As he was making his third album for Warp, Chris Clark was living a happy little life. Weekends were spent in Welsh caves, chanting with chums into a dictaphone. And, days went by, either drumming to Krautrock in his Birmingham studio or pitch-shifting creaking door recordings until they sounded like free jazz experiments.
He was doing as he pleased, fusing it all with evocative waves of sombre electronica, organic beats, glacial soft synths, and icy acid. It was a sparse, odd flavour. And the telling sound of a man making music with little money, on a diet of mainly liquified vegetables.
“I was really skint at the time,” says Clark. “Basically eating cabbage and bean soup. But, I was the happiest I think I’ve ever been, because I just knew I had this album. That’s all I needed.”
His Spartan lifestyle ran over into his production, as he trimmed away any excess fat, concentrating on achieving deft live and expertly chopped drumming, alongside strains of the strongest sound design of his career.
”I was really getting into just those two elements, without anything else,” says Clark. “And I would just let that run. Getting this really sort of cold, Florian Hecker-type sound. That kind of weird sound design. But, with really loose jazzy drums over it. And that was a really strange mix, and I hadn’t heard that before.”
It was like Can and DJ Shadow made an uncompromising library album, full of atonal modern drone music. And, it worked. The album pricked up ears at the time, making many ‘Best Of’ lists. And, today, producers like Rustie and Hudson Mohawke have cited it as an inspiration. Something Clark, back then, would have been pleased as punch to know.
“I was really engaged with it,” he says. “And it just absorbed me so much, the making of it. It completely absorbed me, and I really enjoyed it.
“So, I remember thinking that if I felt that way, then some one else might, too. Be it 10 people or 10,000. Who knows? But, if it’s even just one, then that would be really gratifying.”
“I was living in Birmingham. I had an MPC. A Revox tape machine. And you could add the Atari ST in, because that was around [debut album] Clarence Park, and some tracks came from then.
“I also had [the band] Broadcast’s drum kit, which was a really nice Ludwig with an old ’70s snare, quite a boomy kick, and jazzy toms. Then a music box. Arp Odyssey, but that was on the more jungle stuff on the EP surrounding it.
“Then, mainly soft synths, processed on tape a lot. And probably re-amped. It’s quite a common technique, but if you push it, it’s always surprising. It tricks your mind into that, ‘Is this even digital?’.
“Then I had Logic, and a really wicked old program called AudioMulch. And then quite a few gate plugins. The plugin chains were ridiculous. It was probably excessive.
“Then a Sherman Filterbank. Sony dictaphone. MiniDisc. PZM mic. A Viola. Waldorf Pulse synth. James from Broadcast’s Korg MS-20. A Yamaha CS1x. And an out-of-tune piano.”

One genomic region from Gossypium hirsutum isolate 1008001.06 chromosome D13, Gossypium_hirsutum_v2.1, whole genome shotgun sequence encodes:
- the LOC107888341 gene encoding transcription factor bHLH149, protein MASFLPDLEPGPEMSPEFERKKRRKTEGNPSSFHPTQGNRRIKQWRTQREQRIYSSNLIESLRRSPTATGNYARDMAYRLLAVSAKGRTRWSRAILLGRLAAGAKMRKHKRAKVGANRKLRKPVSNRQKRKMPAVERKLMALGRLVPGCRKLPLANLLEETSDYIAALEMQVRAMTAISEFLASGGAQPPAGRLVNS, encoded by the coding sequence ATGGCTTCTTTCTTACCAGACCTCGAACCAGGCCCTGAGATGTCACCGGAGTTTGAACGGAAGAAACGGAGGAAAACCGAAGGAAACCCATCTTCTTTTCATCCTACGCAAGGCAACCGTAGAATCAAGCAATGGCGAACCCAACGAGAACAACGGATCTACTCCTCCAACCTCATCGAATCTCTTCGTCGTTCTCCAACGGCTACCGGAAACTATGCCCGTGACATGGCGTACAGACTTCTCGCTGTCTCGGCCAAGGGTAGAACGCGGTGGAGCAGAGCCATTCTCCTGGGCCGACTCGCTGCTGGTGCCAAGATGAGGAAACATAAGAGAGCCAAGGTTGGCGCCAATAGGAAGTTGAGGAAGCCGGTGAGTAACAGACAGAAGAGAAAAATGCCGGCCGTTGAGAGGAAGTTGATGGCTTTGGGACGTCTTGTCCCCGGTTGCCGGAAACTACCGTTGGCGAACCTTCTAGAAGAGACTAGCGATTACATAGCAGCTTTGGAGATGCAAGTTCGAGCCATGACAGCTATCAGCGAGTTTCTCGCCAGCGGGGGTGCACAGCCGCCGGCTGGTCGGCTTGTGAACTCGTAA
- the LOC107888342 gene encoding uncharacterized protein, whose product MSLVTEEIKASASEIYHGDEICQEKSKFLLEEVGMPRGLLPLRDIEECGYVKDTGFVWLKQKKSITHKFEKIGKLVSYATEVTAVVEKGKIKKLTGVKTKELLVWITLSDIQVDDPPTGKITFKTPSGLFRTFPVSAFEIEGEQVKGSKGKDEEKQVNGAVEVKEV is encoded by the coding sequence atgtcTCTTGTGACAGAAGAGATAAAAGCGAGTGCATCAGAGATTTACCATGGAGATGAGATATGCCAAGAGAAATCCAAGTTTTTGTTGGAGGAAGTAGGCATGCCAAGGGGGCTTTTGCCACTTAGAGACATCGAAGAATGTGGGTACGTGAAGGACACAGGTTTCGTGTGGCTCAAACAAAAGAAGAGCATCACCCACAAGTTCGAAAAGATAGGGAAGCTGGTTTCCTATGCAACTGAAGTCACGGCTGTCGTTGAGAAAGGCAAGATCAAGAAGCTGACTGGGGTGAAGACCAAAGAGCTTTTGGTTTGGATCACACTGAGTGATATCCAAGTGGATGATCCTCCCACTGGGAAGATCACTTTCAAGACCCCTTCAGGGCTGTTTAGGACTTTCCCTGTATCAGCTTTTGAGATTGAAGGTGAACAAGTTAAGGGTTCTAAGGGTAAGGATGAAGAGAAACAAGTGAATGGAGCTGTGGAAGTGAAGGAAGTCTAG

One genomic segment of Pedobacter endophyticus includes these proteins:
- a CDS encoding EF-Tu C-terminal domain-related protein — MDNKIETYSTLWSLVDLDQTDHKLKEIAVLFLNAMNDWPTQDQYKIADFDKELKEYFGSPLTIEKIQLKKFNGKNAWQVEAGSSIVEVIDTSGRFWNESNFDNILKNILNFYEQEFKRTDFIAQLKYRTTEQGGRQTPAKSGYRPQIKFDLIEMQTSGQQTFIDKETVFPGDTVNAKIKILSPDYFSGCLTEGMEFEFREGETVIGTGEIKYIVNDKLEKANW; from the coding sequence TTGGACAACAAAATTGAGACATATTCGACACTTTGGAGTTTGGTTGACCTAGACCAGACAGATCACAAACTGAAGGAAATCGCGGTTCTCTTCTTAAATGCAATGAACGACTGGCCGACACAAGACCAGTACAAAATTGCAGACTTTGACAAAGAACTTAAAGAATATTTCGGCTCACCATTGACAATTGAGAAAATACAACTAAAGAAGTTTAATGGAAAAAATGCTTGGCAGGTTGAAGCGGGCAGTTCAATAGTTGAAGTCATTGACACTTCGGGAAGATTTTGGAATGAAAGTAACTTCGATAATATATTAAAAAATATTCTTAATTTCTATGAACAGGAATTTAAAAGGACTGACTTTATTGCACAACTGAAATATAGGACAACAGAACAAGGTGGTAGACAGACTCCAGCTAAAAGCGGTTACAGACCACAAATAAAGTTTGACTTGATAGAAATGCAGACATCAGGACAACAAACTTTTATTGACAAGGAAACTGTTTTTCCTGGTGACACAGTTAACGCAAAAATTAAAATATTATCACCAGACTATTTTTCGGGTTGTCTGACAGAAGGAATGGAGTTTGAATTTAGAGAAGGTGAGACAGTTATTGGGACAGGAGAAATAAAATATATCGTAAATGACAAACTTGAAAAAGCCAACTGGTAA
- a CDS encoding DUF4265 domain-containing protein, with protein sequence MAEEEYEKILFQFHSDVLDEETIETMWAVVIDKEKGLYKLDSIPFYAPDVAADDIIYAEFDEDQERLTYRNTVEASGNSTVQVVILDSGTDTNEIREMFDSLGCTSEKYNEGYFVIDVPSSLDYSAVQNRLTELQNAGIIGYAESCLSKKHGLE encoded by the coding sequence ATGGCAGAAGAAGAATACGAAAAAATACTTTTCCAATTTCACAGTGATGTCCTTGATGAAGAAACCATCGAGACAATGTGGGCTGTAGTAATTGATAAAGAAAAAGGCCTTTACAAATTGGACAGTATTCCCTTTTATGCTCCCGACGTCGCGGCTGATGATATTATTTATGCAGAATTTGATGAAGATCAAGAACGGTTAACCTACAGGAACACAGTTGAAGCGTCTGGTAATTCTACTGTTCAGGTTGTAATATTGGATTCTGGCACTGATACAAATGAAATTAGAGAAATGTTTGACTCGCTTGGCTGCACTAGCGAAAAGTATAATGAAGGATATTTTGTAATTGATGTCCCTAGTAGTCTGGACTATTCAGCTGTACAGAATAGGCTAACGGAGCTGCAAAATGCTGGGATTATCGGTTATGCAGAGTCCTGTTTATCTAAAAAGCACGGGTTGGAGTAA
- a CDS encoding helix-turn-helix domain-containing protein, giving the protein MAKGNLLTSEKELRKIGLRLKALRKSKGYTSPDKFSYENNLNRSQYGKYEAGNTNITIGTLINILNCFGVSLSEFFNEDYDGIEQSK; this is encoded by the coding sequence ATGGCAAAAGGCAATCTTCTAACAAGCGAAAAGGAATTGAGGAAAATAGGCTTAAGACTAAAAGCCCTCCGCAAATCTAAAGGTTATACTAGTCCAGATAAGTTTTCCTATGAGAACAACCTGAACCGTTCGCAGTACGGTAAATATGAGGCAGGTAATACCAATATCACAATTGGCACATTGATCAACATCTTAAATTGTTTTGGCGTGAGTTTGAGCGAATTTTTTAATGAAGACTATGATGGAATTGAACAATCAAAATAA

Body Riddle, track-by-track
“I remember this being quite painful to write. I had everything down, apart from the drums, for about four months. And then something just clicked. I just played some more drums and it all just sat in really nicely, and then it became a track.
“With tracks like this I’d just keep checking back in. I was less experienced, then. So, I used to get stressed. I had loads of drums that I would mix in a bit of an annoyed state of mind and then delete them. But, when I played it for that last time, that was the one that popped in, and everything was just chiming in. I think I’d mic’ed the kit quite nicely and it worked. Short answer – it took a long time. But it was fun.”
“This one was always really murky. It’s like if Sting’s drum engineer was listening to it he’d go, ‘Well, that’s not got very high production values’. But, if Kevin Shields was listening to it, he might quite like how murky that is.
“That was the point. With Herr Bar I knew I wanted that to pop off and be slick. And I thought it would be a bit much if the next track did the same thing, so it’s this counterpoint.
“I also got really into just re-processing. Like, re-photocopying sounds. I just used a sine tone patch on the Logic sampler, recorded to tape. Then back to computer, and back to tape. About five times, so it’s just got all this hairy gristle around it. I was getting really into that, too.”
“It’s recorded onto a dictaphone. Again, with a sine tone patch. And, retrospectively, I’d call this a palate cleansing short track.
“Originally, it was probably six or seven minutes long, and I cut it down. I usually make these edit decisions when I’ve just got stuff on in the house, and I’m not really listening. It’s better to do that, while you’re pottering about thinking of something else.
“Quite often you think you’re in a focused state of mind, but actually you’re sort of hoodwinked by a technical detail, staring at screens. They give you this sort of cosplay idea that you’re really working hard on your music, when you should be using your ears. So, yeah, just playing stuff and walking about. It’s definitely a much nicer way to make big decisions.”
“The Waldorf Pulse synth, layered. Fake analogue! Can’t beat it. And then more tape. And the same Sony dictaphone, with that stab that comes in. You can’t get them anymore. It’s got pitch vari-speed on it. Then there’s a percussion track, a sleigh bell, I think.